A father's fortune spent he in waste,
with strangers lodged and sinners ate,
while himself allowing only death to taste,
he wanton gave away his lot like a profligate.
And what seemed he to by appearance be?
What more than Jordan's penitent was he?
Who taking sacred scroll the prophet's words did claim,
announcing that the ordinary was divinity the same?
Profaning sabbath days he sanctified the other six,
and through Beelzebub made righteousness ironically prevail,
for only by the viper's curse could he the good with evil mix,
and take away the shroud of sin by hiding 'neath its veil.
Judged by priest and pious a scandal 'gainst the Name,
and thought by nearest kin a zealot out his mind,
he ne'er the less absolved by heaven those with reckless shame,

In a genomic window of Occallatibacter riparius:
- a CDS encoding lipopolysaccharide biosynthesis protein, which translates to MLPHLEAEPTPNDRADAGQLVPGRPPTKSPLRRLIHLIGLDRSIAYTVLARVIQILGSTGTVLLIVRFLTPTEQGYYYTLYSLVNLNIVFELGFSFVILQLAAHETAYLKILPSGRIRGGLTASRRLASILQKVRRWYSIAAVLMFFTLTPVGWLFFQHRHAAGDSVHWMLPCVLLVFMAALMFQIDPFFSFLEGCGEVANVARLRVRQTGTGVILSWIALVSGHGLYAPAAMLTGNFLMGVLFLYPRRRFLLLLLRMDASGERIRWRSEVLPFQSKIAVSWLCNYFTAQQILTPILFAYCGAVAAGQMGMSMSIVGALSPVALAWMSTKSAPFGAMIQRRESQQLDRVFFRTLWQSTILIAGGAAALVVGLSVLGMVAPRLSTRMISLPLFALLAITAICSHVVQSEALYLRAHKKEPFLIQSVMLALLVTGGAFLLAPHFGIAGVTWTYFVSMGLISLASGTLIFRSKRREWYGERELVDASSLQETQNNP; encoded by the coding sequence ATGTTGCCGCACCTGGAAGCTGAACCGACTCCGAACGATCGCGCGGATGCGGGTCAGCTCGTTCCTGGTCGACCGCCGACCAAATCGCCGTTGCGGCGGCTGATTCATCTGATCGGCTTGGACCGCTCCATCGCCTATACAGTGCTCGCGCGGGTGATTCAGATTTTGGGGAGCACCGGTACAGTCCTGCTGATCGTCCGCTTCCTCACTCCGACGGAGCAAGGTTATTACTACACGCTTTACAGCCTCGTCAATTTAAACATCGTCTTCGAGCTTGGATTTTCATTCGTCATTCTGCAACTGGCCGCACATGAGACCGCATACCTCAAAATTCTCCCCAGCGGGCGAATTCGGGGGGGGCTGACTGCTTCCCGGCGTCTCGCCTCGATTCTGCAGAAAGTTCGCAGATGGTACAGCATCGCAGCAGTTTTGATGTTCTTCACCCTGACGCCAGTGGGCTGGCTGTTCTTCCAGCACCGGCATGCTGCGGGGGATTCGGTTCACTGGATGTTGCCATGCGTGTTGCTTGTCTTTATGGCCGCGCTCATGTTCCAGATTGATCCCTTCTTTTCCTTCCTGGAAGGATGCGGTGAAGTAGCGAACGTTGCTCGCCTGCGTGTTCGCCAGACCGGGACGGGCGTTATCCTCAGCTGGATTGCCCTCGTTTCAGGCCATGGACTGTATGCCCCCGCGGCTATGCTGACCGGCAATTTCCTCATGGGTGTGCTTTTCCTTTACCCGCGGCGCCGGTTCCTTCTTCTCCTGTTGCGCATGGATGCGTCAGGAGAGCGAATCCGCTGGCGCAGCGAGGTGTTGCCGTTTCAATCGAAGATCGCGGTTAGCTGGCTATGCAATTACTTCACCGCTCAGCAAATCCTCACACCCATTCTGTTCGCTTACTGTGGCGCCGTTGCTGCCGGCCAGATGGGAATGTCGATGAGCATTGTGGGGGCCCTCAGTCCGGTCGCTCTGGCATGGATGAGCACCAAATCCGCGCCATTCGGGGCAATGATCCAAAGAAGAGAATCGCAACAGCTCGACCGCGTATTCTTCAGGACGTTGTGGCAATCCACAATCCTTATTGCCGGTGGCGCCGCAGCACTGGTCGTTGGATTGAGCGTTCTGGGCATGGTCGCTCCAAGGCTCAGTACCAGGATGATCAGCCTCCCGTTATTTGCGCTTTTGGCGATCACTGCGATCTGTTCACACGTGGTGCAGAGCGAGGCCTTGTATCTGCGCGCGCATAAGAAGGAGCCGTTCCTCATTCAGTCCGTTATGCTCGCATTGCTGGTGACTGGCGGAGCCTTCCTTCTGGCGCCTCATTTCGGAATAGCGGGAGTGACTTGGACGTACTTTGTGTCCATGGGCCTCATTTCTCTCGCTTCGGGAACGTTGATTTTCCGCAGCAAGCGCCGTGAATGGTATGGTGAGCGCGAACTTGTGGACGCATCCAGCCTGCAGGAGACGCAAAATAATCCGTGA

and scorned the sages of God's Law as devil seed and blind.
To those who from him Yahweh's proofs demanded,
he gave the sign that in the past the holy did sure seal,
that blessed is the one who's by the curse been branded,
and he who suffers woes from God has from Him every weal.
So into hell now look and see his presence there,
and up to heaven gaze where God has him there seated,
and know that death and life is what we with him share,
this man become our deity, the Son of Man completed.
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An unusual but powerful poem. Please allow some comments.
To suggest comparison of the Son of Man with the prodigal(profligate) son in the first stanza was novel.I liked the image of taking away the shroud of sin by hiding under its veil. That was a great way of expressing the incarnation.
I am not sure about the 'so look into hell and see his presence there'. If He did descend into hell, which some dispute,(regardless of the creed) why think He is still there?
Over all, I am reminded of Matthew 5:11. Blessing comes with cursing. Bravo!